Mesh: [00:41:48] that's pretty incredible. [00:42:05] Besides the go fund me that we'll link to in the notes, // what else can we do, as // patrons and supporters of the hospitality industry?

Gabriel: When we reopen, [00:42:30] please come. // [00:29:58] The world is different now and it's going to be different when [00:30:00] this passes. So it's going to be different for me. It's gonna be different for you. // It's gonna be different for everybody.


MESH VO: No matter where you work in the restaurant chain, there’s uncertainty, and a lot of decisions to be made that can affect the fate of your livelihood. All we can do in the meantime is try to support each other as best we can. I hope that restrictions are lifted when the coast is clear, and that our favorite establishments weather the storm so we can support them. And to Gabriel’s point, the world will be different. But restaurants will find ways to adapt, and create new experiences for that new world. We’re working on an upcoming episode exploring the future of delivery and virtual kitchens, so stay tuned. And if you want to support Gabe and his team with their Happy Cooking Grocery, visit gofundme.com or check out the show notes for details.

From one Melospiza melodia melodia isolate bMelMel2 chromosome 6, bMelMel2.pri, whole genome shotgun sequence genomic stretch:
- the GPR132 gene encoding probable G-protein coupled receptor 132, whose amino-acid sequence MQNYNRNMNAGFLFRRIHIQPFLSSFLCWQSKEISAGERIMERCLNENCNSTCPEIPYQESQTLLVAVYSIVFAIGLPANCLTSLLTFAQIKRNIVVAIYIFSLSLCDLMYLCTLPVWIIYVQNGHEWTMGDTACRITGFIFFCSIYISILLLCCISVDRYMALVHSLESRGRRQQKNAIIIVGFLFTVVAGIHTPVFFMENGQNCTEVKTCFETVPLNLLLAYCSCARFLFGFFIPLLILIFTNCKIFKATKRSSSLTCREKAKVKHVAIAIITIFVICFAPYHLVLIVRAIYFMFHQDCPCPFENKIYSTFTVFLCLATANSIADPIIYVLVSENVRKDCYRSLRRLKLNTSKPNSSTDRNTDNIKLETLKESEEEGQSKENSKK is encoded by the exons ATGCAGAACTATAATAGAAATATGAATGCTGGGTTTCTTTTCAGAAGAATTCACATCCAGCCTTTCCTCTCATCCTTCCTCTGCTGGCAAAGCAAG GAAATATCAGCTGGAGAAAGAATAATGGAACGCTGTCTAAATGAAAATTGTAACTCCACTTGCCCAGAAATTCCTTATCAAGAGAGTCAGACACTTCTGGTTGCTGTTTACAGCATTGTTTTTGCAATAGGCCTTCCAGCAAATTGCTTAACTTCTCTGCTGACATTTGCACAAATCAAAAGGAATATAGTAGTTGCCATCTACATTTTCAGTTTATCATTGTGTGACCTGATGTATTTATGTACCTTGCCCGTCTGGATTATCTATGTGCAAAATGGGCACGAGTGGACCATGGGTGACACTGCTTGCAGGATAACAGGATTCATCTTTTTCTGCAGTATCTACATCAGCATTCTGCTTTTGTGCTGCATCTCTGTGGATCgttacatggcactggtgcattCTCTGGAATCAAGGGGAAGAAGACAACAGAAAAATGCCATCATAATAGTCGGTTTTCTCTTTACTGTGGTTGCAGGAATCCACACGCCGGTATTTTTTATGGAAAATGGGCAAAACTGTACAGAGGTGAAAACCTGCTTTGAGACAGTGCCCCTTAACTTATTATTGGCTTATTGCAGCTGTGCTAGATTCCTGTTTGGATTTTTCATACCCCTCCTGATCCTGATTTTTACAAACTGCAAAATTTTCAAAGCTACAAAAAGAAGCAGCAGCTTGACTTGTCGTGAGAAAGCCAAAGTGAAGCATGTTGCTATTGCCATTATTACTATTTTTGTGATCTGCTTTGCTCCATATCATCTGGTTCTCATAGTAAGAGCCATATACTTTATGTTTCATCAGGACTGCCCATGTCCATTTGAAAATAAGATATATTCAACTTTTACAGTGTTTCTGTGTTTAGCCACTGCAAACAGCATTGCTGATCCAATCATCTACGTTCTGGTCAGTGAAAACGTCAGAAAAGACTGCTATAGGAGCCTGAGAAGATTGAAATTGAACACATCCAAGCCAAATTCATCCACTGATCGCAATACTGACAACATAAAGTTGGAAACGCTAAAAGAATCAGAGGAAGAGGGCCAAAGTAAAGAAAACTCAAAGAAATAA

I want to thank my guest Gabriel Stulamn for his time. This episode was edited and produced by Olivia Briley & engineered by Maia Tarrell. Sign up at thetalkmoney.com for further deep dives and to hear other episodes. We appreciate you sharing this with your friends, and subscribing to us on Apple, Spotify or wherever you choose to listen. Until next time.




*https://www.gofundme.com/f/groceries-for-hch-workers - link for show notes